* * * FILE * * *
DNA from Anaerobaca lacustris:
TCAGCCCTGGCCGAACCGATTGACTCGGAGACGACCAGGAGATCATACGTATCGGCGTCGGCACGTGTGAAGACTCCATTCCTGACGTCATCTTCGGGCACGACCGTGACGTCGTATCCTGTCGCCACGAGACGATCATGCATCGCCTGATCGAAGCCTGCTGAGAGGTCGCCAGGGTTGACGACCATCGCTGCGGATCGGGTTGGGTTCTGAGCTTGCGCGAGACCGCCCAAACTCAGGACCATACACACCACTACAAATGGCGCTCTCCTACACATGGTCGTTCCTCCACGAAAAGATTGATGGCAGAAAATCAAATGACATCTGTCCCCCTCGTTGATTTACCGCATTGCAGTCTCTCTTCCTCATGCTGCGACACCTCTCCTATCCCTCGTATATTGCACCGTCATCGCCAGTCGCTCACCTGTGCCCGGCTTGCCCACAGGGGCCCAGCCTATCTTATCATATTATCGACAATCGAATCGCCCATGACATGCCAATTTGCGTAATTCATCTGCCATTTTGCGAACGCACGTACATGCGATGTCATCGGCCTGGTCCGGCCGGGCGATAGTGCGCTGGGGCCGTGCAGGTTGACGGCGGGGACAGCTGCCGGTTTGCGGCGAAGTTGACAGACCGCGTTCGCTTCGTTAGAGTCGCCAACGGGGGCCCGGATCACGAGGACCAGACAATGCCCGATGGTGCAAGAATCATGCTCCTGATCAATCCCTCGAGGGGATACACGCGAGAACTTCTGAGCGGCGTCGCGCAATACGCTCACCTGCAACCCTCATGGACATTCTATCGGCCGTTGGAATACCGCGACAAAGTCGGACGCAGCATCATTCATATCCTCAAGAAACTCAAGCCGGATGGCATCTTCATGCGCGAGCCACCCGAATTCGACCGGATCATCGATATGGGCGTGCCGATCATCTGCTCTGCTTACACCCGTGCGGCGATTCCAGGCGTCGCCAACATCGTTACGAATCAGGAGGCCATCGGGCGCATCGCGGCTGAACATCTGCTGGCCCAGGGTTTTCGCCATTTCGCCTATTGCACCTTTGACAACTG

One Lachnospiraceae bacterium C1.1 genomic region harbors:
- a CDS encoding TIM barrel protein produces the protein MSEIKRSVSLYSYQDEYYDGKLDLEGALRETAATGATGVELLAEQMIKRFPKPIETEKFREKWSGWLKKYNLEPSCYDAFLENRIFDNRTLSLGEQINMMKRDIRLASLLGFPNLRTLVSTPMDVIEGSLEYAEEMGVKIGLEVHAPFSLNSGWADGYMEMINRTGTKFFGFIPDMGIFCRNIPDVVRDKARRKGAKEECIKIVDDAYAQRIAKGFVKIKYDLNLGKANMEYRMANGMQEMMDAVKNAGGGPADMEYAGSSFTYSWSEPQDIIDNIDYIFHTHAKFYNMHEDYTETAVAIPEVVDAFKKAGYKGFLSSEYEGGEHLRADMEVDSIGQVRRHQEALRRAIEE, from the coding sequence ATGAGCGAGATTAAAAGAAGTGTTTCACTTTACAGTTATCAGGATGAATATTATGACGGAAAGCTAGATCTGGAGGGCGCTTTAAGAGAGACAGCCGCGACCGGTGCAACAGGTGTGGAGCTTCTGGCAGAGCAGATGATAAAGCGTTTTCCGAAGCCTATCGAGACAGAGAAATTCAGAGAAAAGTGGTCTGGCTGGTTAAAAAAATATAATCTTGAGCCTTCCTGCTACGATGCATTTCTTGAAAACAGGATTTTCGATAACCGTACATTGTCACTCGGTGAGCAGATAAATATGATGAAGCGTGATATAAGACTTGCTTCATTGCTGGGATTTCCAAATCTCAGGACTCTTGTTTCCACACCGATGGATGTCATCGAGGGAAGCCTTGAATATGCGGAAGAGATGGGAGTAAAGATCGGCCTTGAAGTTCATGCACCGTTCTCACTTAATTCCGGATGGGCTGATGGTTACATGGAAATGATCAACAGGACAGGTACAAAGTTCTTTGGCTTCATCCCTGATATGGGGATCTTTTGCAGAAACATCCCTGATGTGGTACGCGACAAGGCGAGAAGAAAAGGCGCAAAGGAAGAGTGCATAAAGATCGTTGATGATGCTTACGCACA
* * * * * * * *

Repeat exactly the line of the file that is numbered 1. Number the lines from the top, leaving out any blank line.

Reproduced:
DNA from Anaerobaca lacustris: